Moving Back to Bombay
What challenges does an Indian expat encounter in his former home city?
February 8, 2005
India is the “Country of the No.” That “no” is your test. You have to get past it. It is India’s Great Wall — it keeps out foreign invaders.
Pursuing it energetically and vanquishing it is your challenge. In the guru-shishya (teacher-student) tradition, the novice is always rebuffed multiple times when he first approaches the guru. Then, the guru stops saying no — but doesn’t say yes either. He suffers the presence of the student.
When he starts acknowledging him, he assigns a series of menial tasks, meant to drive him away. Only if the disciple sticks it out through all these stages of rejection and ill treatment is he considered worthy of the sublime knowledge.
India is not a tourist-friendly country. It will reveal itself to you only if you stay on, against all odds. The “no” might never become a “yes.” But you will stop asking questions.
“Can I rent a flat at a price I can afford?” Coming from New York, I find that I am a pauper in Bombay.
The going rate for a nice two-bedroom apartment in the part of South Bombay where I grew up is $3,000 a month, plus $200,000 as a deposit — interest-free and returnable in rupees. This is after the real estate prices have fallen by 40%.
We have a meeting with the owner of the flat, a Gujarati diamond merchant, to negotiate the contract. The landlord is a Palanpuri Jain and a strict vegetarian. He asks my uncle if we are, too.
“Arre, his wife is a Brahmin! Even more than us!” my uncle replies. And this is where we get our vegetarian discount: 20% off the asking rent.
The flat we have moved into was designed by a sadist, a prankster, or an idiot. The kitchen window ventilates only the refrigerator —or, rather, heats it — since there is no provision for curtains and the sun beats down on it.
When I turn on the fan in the dark recesses of the kitchen, it blows out the gas flame, since the space for the range is directly underneath the fan.
The only way we can get air in the living room is to open the study window, to let the sea air in. But this also brings in a sand dune’s worth of thick, black, grainy dirt from outside — along with a spectacular array of filth.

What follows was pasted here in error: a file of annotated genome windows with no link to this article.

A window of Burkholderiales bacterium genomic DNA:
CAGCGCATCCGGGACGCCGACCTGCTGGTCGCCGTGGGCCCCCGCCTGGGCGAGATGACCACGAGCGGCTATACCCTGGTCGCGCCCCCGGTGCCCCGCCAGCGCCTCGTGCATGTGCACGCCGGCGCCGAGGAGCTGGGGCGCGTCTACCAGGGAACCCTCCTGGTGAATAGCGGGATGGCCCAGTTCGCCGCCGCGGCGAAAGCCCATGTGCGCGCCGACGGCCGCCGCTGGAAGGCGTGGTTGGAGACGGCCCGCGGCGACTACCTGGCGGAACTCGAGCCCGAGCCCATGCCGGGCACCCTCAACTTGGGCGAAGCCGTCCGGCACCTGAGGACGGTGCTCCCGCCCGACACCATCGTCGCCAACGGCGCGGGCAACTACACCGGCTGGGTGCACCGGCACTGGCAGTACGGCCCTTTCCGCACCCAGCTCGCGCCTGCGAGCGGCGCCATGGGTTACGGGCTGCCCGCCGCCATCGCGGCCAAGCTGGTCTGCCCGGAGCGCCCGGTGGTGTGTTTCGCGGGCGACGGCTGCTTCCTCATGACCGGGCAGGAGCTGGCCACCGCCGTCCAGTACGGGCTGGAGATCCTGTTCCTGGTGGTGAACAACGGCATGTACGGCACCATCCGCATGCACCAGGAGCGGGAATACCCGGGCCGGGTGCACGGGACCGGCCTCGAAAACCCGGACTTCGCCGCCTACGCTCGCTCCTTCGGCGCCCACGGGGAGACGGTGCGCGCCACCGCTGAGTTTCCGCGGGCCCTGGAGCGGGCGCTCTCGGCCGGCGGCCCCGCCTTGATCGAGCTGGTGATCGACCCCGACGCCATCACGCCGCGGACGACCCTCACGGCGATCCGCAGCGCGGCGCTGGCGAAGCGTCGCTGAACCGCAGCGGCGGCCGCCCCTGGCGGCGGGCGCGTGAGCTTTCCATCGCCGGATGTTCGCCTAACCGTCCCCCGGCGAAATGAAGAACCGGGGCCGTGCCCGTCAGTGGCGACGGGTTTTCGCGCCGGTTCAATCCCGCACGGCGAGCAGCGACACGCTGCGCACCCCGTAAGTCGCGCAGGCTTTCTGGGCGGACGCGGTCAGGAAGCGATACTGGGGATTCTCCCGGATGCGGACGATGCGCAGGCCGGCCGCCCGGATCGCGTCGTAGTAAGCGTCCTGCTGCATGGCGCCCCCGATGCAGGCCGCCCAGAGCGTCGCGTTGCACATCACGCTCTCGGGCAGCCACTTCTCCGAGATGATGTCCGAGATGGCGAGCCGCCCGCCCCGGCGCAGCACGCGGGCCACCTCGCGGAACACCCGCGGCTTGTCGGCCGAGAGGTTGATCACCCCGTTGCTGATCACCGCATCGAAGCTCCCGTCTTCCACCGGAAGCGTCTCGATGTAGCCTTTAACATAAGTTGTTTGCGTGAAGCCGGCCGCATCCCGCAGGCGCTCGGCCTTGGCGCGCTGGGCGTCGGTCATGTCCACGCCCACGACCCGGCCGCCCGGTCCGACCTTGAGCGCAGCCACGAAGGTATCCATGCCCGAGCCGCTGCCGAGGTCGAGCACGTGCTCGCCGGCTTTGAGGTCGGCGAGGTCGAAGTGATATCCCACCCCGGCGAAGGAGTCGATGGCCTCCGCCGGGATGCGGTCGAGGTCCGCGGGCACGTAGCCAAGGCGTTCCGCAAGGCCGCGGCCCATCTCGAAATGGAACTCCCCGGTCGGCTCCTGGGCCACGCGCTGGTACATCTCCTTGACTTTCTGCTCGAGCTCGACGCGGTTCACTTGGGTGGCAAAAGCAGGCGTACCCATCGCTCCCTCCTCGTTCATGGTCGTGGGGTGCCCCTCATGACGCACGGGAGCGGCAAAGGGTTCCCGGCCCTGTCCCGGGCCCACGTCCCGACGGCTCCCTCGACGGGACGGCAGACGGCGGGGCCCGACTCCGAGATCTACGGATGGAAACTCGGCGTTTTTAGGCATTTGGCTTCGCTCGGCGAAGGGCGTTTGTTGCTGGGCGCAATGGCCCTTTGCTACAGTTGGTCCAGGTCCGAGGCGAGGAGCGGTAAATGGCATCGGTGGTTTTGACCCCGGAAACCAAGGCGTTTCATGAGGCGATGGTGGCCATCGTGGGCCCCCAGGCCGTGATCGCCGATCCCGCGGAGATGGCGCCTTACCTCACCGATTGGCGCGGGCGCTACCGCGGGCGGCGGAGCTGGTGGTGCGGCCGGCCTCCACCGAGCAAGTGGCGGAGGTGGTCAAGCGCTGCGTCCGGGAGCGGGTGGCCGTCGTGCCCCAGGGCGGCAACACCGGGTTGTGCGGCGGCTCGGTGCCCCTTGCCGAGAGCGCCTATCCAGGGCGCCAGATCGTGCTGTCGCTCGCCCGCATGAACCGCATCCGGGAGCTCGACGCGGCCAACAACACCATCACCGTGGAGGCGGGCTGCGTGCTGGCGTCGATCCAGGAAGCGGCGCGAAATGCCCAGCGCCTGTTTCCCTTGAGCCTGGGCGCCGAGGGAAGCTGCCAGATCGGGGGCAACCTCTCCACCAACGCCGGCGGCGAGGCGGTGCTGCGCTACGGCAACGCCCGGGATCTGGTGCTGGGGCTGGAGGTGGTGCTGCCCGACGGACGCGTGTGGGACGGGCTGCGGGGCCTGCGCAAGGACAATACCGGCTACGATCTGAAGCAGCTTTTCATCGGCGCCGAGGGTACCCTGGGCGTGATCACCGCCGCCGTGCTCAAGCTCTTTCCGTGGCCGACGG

By five o’clock, the living room is dark, since we’re on such a low floor. We need the air conditioner and the lights on all the time. Our electricity bills run into the monstrous figures, the necessary price of keeping the environment out.
Breathing the air in Bombay now is the equivalent of smoking two-and-a-half packs of cigarettes a day. The sun used to set into the sea. Now it sets into the smog.
The city of Bombay is divided between the air-conditioned and the non-air-conditioned parts: AC/non-AC. My nose can’t handle the radical difference in the worlds of Bombay. I am continuously sneezing. I have a constantly running nose.
I am advised to buy an air-conditioned car. We have no choice but to live rich, if we are to live at all.
Every day, the flat gets cleaned and scrubbed. We learn the caste system of the servants: the live-in maid won’t clean the floors — that is for the “free servant” to do. Neither of them will do the bathrooms, which are the exclusive domain of a bhangi, who does nothing else.
The driver won’t wash the car — that is the monopoly of the building watchman. The flat ends up swarming with servants. We wake up at six every morning to garbage, when the garbage lady comes to collect the previous day’s refuse.
From then on, the doorbell rings continuously all through the day: milkman, paperboy, knife sharpener, waste-paper-and-bottle buyer, cable man. All the services of the world, brought to my door — too early in the morning.
For the month after my family arrives, I chase plumbers, electricians and carpenters like Werther chased Lotte.
The electrician attached to the building is an easygoing fellow who comes in the late afternoons, chats with me about the wiring in the flat, which he knows well from multiple previous visits and patches up things so they work only for a little while, assuring multiple future visits.
The one phone line on which I can make international calls stops working.
A week ago it was the other one. Most people who can afford it have two lines, because one is always going out. Then the phone department has to be called and the workmen bribed to repair it. It is in their interest to have a lousy phone system.
As a result, in the “Country of the No” nothing is fixed the first time around. You don’t just call a repairman — you begin a relationship with him.
You cannot bring to his attention too aggressively the fact that he is incompetent or crooked, because you will need him to set right what he has broken the first time around.
Indians are craftsmen of genius, but mass production, with its attendant standardization, is not for us. All things modern in Bombay fail regularly: plumbing, telephones, the movement of huge blocks of traffic.
Bombay is not the ancient Indian idea of a city. It is an imitation of a Western city, maybe Chicago in the twenties. And, like all other imitations of the West here — the Hindi pop songs, the appliances, the accents people put on, the parties the rich throw — this imitation, too, is neither here nor there.
Adapted from “Maximum City: Bombay Lost and Found” by Suketu Mehta. Copyright © 2004 by Suketu Mehta. Excerpted by permission of Knopf, a division of Random House, Inc. All rights reserved. No part of this excerpt may be reproduced or reprinted without the written permission of the publisher.
Fiction writer and journalist Suketu Mehta is a fiction writer and journalist based in New York. He has won the Whiting Writers Award, the O. Henry Prize and a New York Foundation for the Arts Fellowship for his fiction. Mr. Mehta’s work has been published in the New York Times Magazine, Granta, Harper’s, Time, Condé […]